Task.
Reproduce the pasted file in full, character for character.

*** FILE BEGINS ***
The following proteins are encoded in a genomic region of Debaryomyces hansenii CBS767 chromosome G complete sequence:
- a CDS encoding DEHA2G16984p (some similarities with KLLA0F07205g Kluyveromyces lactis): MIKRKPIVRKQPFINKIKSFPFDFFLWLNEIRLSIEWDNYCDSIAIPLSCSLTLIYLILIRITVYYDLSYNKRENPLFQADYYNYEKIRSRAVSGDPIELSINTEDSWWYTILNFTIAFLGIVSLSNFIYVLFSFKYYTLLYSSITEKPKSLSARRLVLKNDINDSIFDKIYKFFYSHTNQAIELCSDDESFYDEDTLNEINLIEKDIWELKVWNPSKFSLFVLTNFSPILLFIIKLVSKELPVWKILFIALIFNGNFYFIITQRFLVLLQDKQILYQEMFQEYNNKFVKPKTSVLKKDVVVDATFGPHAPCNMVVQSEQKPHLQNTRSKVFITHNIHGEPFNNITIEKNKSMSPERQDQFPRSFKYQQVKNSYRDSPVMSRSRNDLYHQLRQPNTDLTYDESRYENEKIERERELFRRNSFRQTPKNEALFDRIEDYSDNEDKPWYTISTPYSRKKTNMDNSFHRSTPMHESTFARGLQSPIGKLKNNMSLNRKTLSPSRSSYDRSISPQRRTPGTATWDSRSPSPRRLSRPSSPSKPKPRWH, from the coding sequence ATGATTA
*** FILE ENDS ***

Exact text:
The following proteins are encoded in a genomic region of Debaryomyces hansenii CBS767 chromosome G complete sequence:
- a CDS encoding DEHA2G16984p (some similarities with KLLA0F07205g Kluyveromyces lactis): MIKRKPIVRKQPFINKIKSFPFDFFLWLNEIRLSIEWDNYCDSIAIPLSCSLTLIYLILIRITVYYDLSYNKRENPLFQADYYNYEKIRSRAVSGDPIELSINTEDSWWYTILNFTIAFLGIVSLSNFIYVLFSFKYYTLLYSSITEKPKSLSARRLVLKNDINDSIFDKIYKFFYSHTNQAIELCSDDESFYDEDTLNEINLIEKDIWELKVWNPSKFSLFVLTNFSPILLFIIKLVSKELPVWKILFIALIFNGNFYFIITQRFLVLLQDKQILYQEMFQEYNNKFVKPKTSVLKKDVVVDATFGPHAPCNMVVQSEQKPHLQNTRSKVFITHNIHGEPFNNITIEKNKSMSPERQDQFPRSFKYQQVKNSYRDSPVMSRSRNDLYHQLRQPNTDLTYDESRYENEKIERERELFRRNSFRQTPKNEALFDRIEDYSDNEDKPWYTISTPYSRKKTNMDNSFHRSTPMHESTFARGLQSPIGKLKNNMSLNRKTLSPSRSSYDRSISPQRRTPGTATWDSRSPSPRRLSRPSSPSKPKPRWH, from the coding sequence ATGATTA